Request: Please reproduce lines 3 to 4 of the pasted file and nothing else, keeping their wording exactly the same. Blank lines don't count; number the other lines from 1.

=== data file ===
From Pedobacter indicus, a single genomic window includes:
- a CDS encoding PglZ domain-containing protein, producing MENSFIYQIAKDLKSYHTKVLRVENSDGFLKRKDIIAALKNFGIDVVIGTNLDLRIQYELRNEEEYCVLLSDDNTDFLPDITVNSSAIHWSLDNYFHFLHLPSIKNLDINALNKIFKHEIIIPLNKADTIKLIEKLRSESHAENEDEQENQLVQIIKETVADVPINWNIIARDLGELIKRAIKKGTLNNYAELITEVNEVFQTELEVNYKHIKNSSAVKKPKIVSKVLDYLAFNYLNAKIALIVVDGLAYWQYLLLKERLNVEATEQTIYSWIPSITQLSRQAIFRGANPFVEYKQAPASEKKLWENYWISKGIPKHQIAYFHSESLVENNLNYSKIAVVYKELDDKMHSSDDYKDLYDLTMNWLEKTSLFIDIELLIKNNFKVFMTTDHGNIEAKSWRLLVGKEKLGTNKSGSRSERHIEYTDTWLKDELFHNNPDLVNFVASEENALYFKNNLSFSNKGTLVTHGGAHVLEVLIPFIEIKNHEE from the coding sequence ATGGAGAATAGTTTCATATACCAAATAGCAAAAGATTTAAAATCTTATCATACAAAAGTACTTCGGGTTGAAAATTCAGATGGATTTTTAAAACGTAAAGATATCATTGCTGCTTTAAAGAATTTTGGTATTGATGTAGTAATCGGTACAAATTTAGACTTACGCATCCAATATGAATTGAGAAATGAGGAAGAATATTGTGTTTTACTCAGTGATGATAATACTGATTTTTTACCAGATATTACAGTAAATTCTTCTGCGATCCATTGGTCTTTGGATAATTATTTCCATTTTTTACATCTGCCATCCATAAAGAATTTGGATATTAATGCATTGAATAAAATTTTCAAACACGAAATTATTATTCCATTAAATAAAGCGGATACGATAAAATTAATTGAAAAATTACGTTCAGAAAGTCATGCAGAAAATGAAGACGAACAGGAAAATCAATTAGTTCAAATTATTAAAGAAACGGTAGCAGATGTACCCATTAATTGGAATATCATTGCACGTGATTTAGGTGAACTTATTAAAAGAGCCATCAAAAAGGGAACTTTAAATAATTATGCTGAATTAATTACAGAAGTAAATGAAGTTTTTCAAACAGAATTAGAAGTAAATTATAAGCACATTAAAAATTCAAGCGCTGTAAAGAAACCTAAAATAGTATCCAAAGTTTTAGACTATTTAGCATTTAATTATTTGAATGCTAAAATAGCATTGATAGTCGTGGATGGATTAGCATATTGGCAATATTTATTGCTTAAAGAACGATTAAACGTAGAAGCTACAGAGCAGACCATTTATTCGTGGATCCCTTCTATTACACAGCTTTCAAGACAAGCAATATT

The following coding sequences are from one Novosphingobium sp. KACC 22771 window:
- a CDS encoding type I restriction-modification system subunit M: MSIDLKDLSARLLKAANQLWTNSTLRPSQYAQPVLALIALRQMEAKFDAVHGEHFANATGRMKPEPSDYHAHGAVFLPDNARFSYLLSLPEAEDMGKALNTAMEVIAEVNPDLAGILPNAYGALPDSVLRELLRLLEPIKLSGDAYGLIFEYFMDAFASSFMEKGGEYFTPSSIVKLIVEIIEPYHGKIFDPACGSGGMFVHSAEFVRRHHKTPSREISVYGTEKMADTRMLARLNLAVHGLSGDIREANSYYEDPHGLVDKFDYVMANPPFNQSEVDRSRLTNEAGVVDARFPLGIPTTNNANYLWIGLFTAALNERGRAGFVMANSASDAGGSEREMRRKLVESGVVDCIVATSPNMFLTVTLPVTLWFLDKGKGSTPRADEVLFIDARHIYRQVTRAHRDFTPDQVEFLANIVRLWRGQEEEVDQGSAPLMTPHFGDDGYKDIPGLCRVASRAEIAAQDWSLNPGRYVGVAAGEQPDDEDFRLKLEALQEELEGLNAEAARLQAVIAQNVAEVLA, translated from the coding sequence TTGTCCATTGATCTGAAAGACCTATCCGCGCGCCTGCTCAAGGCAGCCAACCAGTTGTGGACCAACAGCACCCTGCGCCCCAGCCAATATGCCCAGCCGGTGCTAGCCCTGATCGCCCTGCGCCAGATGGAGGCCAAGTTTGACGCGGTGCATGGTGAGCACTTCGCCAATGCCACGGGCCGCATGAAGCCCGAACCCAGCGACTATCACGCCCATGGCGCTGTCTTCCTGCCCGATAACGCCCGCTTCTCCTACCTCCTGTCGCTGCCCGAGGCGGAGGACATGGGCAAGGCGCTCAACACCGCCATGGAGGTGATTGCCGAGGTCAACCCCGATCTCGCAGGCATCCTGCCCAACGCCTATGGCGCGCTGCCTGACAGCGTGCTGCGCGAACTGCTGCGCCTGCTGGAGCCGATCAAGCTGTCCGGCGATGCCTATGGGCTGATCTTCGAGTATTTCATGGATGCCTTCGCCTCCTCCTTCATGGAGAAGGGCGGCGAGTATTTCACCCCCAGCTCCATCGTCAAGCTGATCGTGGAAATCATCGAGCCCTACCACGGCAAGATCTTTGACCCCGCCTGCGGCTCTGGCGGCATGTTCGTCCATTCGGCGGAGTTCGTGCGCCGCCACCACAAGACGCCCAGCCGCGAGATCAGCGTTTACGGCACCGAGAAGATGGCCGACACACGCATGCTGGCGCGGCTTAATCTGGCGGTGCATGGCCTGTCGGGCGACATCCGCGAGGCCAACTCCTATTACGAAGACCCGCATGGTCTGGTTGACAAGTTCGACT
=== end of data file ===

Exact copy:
The following coding sequences are from one Novosphingobium sp. KACC 22771 window:
- a CDS encoding type I restriction-modification system subunit M: MSIDLKDLSARLLKAANQLWTNSTLRPSQYAQPVLALIALRQMEAKFDAVHGEHFANATGRMKPEPSDYHAHGAVFLPDNARFSYLLSLPEAEDMGKALNTAMEVIAEVNPDLAGILPNAYGALPDSVLRELLRLLEPIKLSGDAYGLIFEYFMDAFASSFMEKGGEYFTPSSIVKLIVEIIEPYHGKIFDPACGSGGMFVHSAEFVRRHHKTPSREISVYGTEKMADTRMLARLNLAVHGLSGDIREANSYYEDPHGLVDKFDYVMANPPFNQSEVDRSRLTNEAGVVDARFPLGIPTTNNANYLWIGLFTAALNERGRAGFVMANSASDAGGSEREMRRKLVESGVVDCIVATSPNMFLTVTLPVTLWFLDKGKGSTPRADEVLFIDARHIYRQVTRAHRDFTPDQVEFLANIVRLWRGQEEEVDQGSAPLMTPHFGDDGYKDIPGLCRVASRAEIAAQDWSLNPGRYVGVAAGEQPDDEDFRLKLEALQEELEGLNAEAARLQAVIAQNVAEVLA, translated from the coding sequence TTGTCCATTGATCTGAAAGACCTATCCGCGCGCCTGCTCAAGGCAGCCAACCAGTTGTGGACCAACAGCACCCTGCGCCCCAGCCAATATGCCCAGCCGGTGCTAGCCCTGATCGCCCTGCGCCAGATGGAGGCCAAGTTTGACGCGGTGCATGGTGAGCACTTCGCCAATGCCACGGGCCGCATGAAGCCCGAACCCAGCGACTATCACGCCCATGGCGCTGTCTTCCTGCCCGATAACGCCCGCTTCTCCTACCTCCTGTCGCTGCCCGAGGCGGAGGACATGGGCAAGGCGCTCAACACCGCCATGGAGGTGATTGCCGAGGTCAACCCCGATCTCGCAGGCATCCTGCCCAACGCCTATGGCGCGCTGCCTGACAGCGTGCTGCGCGAACTGCTGCGCCTGCTGGAGCCGATCAAGCTGTCCGGCGATGCCTATGGGCTGATCTTCGAGTATTTCATGGATGCCTTCGCCTCCTCCTTCATGGAGAAGGGCGGCGAGTATTTCACCCCCAGCTCCATCGTCAAGCTGATCGTGGAAATCATCGAGCCCTACCACGGCAAGATCTTTGACCCCGCCTGCGGCTCTGGCGGCATGTTCGTCCATTCGGCGGAGTTCGTGCGCCGCCACCACAAGACGCCCAGCCGCGAGATCAGCGTTTACGGCACCGAGAAGATGGCCGACACACGCATGCTGGCGCGGCTTAATCTGGCGGTGCATGGCCTGTCGGGCGACATCCGCGAGGCCAACTCCTATTACGAAGACCCGCATGGTCTGGTTGACAAGTTCGACT